What is the occupancy rate?
Occupancy rate, or OCC, shows what percentage of your available rooms you’ve sold on a given date or over a specific period. It’s one of the main KPIs used by hotels to measure their performance. Usually, occupancy is reported together with other metrics such as average daily rate (ADR) and revenue per available room (RevPAR).
How to calculate occupancy rate
The basic formula to calculate hotel occupancy is: rooms sold / available rooms
Note that your available rooms should include those that are temporarily out of service (e.g. for minor repairs). However, rooms which are out of order (not available for sale due to larger-scale construction) should not be counted as available rooms.
The Grand Hotel has a total of 300 rooms. 237 are sold to guests.
10 rooms are currently out of order due to water damage. 5 rooms are out of service for deep cleaning.
Step 1: Determine the number of available rooms – total of 300 rooms – 10 out of order rooms = 290 available rooms
Step 2: Determine occupancy percentage – 237 sold rooms / 290 available rooms = 81.72%
What your occupancy rate tells you about your business
Your occupancy percentage tells you how much of your room inventory you’ve sold on a day or over a given period. This means it indicates how successful you were at selling your rooms. While OCC shows you how full your property is, it doesn’t give you an idea about the revenue generated from your bookings. Use OCC in combination with ADR and RevPAR to get a better overview of your hotel’s financial performance.
Standard ways to boost a hotel’s occupancy rate include promotional offers and packages, length of stay (LOS) restrictions, revenue strategy adjustments, advertising campaigns and other marketing activities. The success of all these initiatives depends on how targeted they are, your competition and, of course, on the economic situation. In a weak economy, you will likely see lower overall demand and therefore lower occupancy. Global crises like the Covid-19 pandemic and resulting travel bans will also have a strong impact on this metric.
Compare your current occupancy rates with historical values to see how your performance developed over time. You’ll likely also see recurring trends like high occupancy during trade fair dates and peak travel season. Understanding these patterns allows you to create a solid revenue management strategy that maximises both your rates and your occupancy.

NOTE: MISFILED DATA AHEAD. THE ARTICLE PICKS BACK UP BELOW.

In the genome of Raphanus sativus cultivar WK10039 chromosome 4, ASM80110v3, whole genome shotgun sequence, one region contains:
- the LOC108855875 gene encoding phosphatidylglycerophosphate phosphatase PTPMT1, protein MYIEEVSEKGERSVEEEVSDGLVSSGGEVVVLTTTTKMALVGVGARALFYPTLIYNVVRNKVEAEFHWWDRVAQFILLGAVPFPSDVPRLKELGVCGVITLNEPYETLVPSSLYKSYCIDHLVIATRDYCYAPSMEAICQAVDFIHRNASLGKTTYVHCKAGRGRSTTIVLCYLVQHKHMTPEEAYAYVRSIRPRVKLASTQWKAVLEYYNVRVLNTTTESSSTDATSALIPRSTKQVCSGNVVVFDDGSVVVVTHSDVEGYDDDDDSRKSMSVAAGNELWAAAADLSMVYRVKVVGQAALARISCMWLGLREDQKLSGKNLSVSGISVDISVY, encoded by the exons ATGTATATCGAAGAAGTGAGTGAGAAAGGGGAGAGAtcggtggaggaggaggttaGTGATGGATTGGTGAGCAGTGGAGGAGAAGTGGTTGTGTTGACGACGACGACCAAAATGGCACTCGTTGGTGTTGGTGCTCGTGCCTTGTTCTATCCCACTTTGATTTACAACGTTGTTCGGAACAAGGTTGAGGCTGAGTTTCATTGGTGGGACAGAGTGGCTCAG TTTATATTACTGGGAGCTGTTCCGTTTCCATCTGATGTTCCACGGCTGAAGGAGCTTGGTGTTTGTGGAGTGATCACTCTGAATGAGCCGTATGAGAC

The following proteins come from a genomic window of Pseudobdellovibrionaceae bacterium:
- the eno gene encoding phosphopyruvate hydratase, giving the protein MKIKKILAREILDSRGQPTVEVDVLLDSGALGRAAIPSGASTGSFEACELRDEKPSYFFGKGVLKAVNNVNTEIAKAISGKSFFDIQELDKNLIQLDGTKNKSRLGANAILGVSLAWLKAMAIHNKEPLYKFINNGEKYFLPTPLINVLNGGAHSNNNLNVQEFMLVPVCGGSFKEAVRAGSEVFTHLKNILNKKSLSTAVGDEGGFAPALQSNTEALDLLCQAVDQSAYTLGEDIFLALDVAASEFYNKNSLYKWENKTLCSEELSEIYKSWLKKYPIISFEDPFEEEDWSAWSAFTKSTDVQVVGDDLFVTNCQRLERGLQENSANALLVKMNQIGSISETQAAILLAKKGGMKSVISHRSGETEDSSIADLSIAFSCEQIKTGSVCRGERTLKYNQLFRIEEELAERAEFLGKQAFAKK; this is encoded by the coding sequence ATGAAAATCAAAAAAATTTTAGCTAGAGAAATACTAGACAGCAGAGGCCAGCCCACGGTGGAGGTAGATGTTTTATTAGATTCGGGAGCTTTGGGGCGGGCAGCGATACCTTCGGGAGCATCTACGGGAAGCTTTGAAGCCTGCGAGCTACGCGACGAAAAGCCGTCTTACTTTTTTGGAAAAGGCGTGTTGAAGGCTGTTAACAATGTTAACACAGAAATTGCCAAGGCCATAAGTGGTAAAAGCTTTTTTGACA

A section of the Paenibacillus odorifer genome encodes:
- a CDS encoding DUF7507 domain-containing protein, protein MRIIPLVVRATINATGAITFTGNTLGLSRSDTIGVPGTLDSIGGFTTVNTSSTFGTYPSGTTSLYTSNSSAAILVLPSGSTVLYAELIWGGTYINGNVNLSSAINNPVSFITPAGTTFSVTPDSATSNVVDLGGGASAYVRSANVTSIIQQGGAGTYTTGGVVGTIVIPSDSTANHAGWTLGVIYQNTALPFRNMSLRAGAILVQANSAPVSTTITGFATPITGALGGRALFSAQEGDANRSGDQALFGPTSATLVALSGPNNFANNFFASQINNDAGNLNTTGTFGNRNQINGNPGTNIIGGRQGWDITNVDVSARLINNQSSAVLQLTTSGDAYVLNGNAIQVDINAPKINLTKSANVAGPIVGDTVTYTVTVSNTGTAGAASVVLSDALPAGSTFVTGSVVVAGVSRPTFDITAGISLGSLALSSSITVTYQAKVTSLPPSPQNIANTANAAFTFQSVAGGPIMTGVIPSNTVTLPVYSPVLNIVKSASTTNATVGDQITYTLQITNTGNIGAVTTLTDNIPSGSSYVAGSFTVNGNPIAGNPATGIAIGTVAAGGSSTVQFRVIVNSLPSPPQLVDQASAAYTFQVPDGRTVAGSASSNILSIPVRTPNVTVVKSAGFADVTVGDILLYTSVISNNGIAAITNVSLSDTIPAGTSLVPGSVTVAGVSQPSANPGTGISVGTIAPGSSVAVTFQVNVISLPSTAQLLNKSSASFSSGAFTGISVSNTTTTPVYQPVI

Finally, benchmark your occupancy rate against your direct competitors. This shows if you’re getting your fair share of business in the market. If you’re not, you know it’s time to adjust your revenue strategy to drive some more bookings. If you’re getting way more business than your compset, it could be time to increase your rates.
- Occupancy rate gives a clear indication of how much business your hotel is doing
- Benchmarking occupancy against competitors can show if your rates need to be adjusted
- Occupancy rate alone doesn’t give any indication into how your property is doing financially
How to increase your hotel’s occupancy rate
As outlined above, there are a few standard ways of boosting your occupancy rate such as promotional offers and packages, LOS restrictions, revenue strategy adjustments, advertising campaigns and other marketing activities.
Especially when adjusting rates and creating packages, it’s important to avoid discounting just for the sake of filling your rooms. This can reduce your hotel’s overall profitability, attract the wrong target market and upset your positioning in the market. Recovering from imprudent rate cuts can also be challenging. Clients may not want to return when you charge higher rates if you don’t add value in another way.
A better approach to driving occupancy consistently would be to establish and stick with a solid revenue strategy without erratic rate changes. Focusing on improving guest satisfaction and encouraging them to leave great reviews is also a good long-term strategy. On top of convincing more people to book with you, a good reputation also allows you to charge higher rates which is good for your bottom line.